Over the years Panama has become a multi-cultural place, influenced by a variety of different world-powers. Today it is considered one of the most open-minded countries for gay people in Central America. Even though Panama is a religious catholic country and gay marriage is still not legal, people are generally accepting on a personal level. The constantly growing Gay Community in Panama is very welcoming and accessible. Since 2005, a Gay Pride Parade is held every year and the famous annual carnival on the Peninsula Azuero has become an adopted holiday for Panama’s gay population.

Nightlife is extensive in Panama City; there are several Gourmet Restaurants, Clubs and Bars where you can party until dawn. During the day time you can find a variety of beaches, forests, and historical sites along with many other interesting things to see. Panama offers a wide variety of gay friendly hotels at amazing destinations. Weather you seek for party, luxury, adventure, family trips or a romantic time with your partner, Panama is the place for you to go.

EcoCircuitos offers various LGBT tours and vacation options throughout Panama:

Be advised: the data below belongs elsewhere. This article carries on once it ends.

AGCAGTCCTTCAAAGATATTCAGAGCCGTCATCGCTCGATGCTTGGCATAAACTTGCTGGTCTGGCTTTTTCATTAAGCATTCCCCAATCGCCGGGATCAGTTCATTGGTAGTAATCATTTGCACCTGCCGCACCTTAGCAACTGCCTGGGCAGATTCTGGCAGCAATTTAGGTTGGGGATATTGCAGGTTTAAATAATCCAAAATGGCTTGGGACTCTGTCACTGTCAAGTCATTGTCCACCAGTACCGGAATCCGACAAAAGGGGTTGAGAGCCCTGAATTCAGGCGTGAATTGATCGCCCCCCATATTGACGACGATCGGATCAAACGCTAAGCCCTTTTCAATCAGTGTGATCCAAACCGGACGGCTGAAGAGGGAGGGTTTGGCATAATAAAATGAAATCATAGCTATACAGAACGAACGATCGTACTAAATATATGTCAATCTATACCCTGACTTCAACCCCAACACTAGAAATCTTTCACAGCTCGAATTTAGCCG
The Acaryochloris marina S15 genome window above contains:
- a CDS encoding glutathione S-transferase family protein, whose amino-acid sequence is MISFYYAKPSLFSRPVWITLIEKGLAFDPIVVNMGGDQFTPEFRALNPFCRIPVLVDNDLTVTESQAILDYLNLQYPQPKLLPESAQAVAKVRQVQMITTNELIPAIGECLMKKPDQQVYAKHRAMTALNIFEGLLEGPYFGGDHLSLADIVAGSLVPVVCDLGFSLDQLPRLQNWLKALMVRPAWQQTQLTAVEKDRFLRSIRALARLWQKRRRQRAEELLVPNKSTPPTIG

• Adventure Tours
  • Honeymoon
  • Beach Retreats
  • Romantic Tours
  • Family Tours
  • Educational Tours

Join our tours!  and work with the family!

New Coffee Farm: Finca Ceriana

Strategically located between the highlands and lowlands of Chiriquí, Finca Ceriana forms part of a privately protected area for the conservation of flora and fauna in the region.

One of Finca Ceriana’s unique characteristics is the number of bird species and other animals from the upper and lower mountain areas. The property is part of the biological corridor that hosts the famous volcano lagoons and a large variety of animal and plant species. Apart from being an important migration zone for birds, the biological corridor of the lagoons and Finca Ceriana is vital for the wellbeing of the protected areas of La Amistad International Park and Baru Volcano National Park. 

The farm offers its visitors easy nature trails for outdoor activities and particularly bird watching, a unique canopy tower, gourmet picnic, sugar cane mill and much more. The total area counts 10 hectares of protected land and nearly 3 kilometers of nature trails, in addition to one of the most beautiful views to Costa Rica’s Golfo Dulce and Osa peninsula as well as to Punta Burica in Panama.

 

Zika Virus in Central America and Panama

The World Health Organisation advise pregnant women or women who are trying to become pregnant against traveling to Zika-affected areas due to risk of birth defects.

Zika cases have been verified across Latin America, including Brazil, Colombia, El Salvador, French Guiana, Guatemala, Haiti, Honduras, Martinique, Mexico, Panama, Paraguay, Puerto Rico, Suriname, and Venezuela.